VOLUME 1, ISSUE 3, P186-192, DECEMBER 01, 2020
Eden R. Cardozo, M.D., Jenna M. Turocy, M.D., Kaitlyn E. James, Ph.D., M.P.H., Marlene P. Freeman, M.D., Thomas L. Toth, M.D.
To better understand if employer-based financial coverage of non-medical oocyte cryopreservation impacts the way women make decisions about their reproduction, including the decision to pursue oocyte cryopreservation and the time frame in which they plan to begin family building.
Prospective survey study.
Academic medical center.
Female graduate students at five different institutions in the Boston area.
A 27-question electronic survey.
Main Outcome Measure(s)
Likelihood of pursuing oocyte cryopreservation and time frame in which intend to build family, based on presence or absence of employer-based financial coverage.
The survey was completed by 171 female graduate students: 63% cited professional goals as their primary reason for delaying childbearing, and 54% indicated that oocyte cryopreservation would allow them to focus more on their career for the next several years. For 59% their main concern about egg freezing was the cost; 81% indicated that they would be more likely to consider egg banking if it were covered by their insurance or paid for by their employer. The majority of participants would not change when they would start building their family based on the presence or absence of employer financial coverage for egg freezing.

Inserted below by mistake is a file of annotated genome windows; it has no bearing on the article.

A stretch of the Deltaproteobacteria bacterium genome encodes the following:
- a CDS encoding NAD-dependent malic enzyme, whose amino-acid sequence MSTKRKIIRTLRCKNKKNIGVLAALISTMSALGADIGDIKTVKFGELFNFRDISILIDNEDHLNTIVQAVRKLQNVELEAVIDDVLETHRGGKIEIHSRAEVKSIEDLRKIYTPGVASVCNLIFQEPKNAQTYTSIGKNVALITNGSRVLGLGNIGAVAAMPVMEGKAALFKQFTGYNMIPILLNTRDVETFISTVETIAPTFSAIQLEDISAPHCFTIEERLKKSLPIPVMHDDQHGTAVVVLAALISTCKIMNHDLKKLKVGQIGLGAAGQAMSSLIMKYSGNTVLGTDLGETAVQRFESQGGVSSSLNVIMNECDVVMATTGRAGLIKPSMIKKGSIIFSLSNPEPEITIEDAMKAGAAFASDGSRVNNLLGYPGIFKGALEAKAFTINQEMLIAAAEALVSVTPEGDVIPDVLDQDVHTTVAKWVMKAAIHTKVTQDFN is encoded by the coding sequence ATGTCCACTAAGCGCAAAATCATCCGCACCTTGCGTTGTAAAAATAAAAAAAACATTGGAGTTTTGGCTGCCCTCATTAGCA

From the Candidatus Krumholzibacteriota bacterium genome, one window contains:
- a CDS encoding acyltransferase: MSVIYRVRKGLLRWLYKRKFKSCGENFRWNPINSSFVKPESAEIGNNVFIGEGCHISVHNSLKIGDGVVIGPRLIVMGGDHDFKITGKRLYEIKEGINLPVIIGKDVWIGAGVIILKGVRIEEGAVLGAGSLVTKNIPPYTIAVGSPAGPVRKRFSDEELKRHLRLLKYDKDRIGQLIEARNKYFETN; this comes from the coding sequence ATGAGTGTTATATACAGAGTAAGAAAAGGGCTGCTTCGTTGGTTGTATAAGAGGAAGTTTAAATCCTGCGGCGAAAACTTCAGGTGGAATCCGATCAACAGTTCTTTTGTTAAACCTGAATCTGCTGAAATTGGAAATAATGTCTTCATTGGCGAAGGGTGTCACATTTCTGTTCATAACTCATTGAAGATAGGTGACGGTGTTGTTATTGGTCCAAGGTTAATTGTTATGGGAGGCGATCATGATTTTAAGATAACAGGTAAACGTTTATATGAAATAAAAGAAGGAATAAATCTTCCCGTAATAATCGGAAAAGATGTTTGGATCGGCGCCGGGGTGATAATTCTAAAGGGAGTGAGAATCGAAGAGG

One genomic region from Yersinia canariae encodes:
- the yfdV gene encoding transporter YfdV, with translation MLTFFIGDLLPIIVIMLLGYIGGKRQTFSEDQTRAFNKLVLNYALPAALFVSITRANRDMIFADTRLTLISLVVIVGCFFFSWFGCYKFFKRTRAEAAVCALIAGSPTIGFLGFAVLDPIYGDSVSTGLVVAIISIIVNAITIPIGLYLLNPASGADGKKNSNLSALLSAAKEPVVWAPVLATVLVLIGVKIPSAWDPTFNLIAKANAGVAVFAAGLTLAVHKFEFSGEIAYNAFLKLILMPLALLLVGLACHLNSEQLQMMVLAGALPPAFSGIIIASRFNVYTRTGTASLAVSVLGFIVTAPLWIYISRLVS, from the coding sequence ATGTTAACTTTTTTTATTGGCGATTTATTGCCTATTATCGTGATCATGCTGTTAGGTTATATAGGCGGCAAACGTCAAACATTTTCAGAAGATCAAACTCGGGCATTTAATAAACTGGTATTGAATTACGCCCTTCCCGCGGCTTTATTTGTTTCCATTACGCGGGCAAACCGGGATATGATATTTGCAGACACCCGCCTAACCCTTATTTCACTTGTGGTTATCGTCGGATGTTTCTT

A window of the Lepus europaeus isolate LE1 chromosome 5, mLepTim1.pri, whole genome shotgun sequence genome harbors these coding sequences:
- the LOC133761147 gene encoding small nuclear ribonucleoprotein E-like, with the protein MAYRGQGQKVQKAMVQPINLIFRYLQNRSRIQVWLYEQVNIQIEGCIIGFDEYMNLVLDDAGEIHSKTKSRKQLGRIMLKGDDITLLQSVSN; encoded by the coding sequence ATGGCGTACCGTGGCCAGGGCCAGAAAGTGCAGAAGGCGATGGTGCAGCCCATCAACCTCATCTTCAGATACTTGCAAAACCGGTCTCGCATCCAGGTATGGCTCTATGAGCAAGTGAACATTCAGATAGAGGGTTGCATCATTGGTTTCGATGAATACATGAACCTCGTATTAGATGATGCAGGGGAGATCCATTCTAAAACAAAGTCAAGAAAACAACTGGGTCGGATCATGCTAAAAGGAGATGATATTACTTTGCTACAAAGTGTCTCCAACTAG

The primary concern of female graduate students about egg freezing is the cost. More women would consider elective egg freezing if financial coverage was provided by their employer, but the vast majority would ultimately not change their plans for and timing of family building based on this coverage.